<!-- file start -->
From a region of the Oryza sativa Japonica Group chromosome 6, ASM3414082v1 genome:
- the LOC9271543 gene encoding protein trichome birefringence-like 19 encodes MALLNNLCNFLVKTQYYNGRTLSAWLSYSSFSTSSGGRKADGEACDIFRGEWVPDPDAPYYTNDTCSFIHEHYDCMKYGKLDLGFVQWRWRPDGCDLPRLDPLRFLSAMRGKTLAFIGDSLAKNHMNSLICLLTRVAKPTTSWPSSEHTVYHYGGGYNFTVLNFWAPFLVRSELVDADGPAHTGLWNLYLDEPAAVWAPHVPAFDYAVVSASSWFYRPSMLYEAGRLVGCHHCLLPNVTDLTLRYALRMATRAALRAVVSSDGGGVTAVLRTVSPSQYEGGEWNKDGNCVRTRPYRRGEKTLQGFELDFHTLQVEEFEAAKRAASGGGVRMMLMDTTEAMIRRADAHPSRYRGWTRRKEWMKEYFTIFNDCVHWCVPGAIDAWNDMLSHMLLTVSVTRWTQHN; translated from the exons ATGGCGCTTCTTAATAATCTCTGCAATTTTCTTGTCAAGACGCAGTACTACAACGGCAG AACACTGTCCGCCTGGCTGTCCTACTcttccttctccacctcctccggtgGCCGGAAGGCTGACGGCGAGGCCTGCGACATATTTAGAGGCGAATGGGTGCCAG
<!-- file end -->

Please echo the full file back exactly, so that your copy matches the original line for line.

From a region of the Oryza sativa Japonica Group chromosome 6, ASM3414082v1 genome:
- the LOC9271543 gene encoding protein trichome birefringence-like 19 encodes MALLNNLCNFLVKTQYYNGRTLSAWLSYSSFSTSSGGRKADGEACDIFRGEWVPDPDAPYYTNDTCSFIHEHYDCMKYGKLDLGFVQWRWRPDGCDLPRLDPLRFLSAMRGKTLAFIGDSLAKNHMNSLICLLTRVAKPTTSWPSSEHTVYHYGGGYNFTVLNFWAPFLVRSELVDADGPAHTGLWNLYLDEPAAVWAPHVPAFDYAVVSASSWFYRPSMLYEAGRLVGCHHCLLPNVTDLTLRYALRMATRAALRAVVSSDGGGVTAVLRTVSPSQYEGGEWNKDGNCVRTRPYRRGEKTLQGFELDFHTLQVEEFEAAKRAASGGGVRMMLMDTTEAMIRRADAHPSRYRGWTRRKEWMKEYFTIFNDCVHWCVPGAIDAWNDMLSHMLLTVSVTRWTQHN; translated from the exons ATGGCGCTTCTTAATAATCTCTGCAATTTTCTTGTCAAGACGCAGTACTACAACGGCAG AACACTGTCCGCCTGGCTGTCCTACTcttccttctccacctcctccggtgGCCGGAAGGCTGACGGCGAGGCCTGCGACATATTTAGAGGCGAATGGGTGCCAG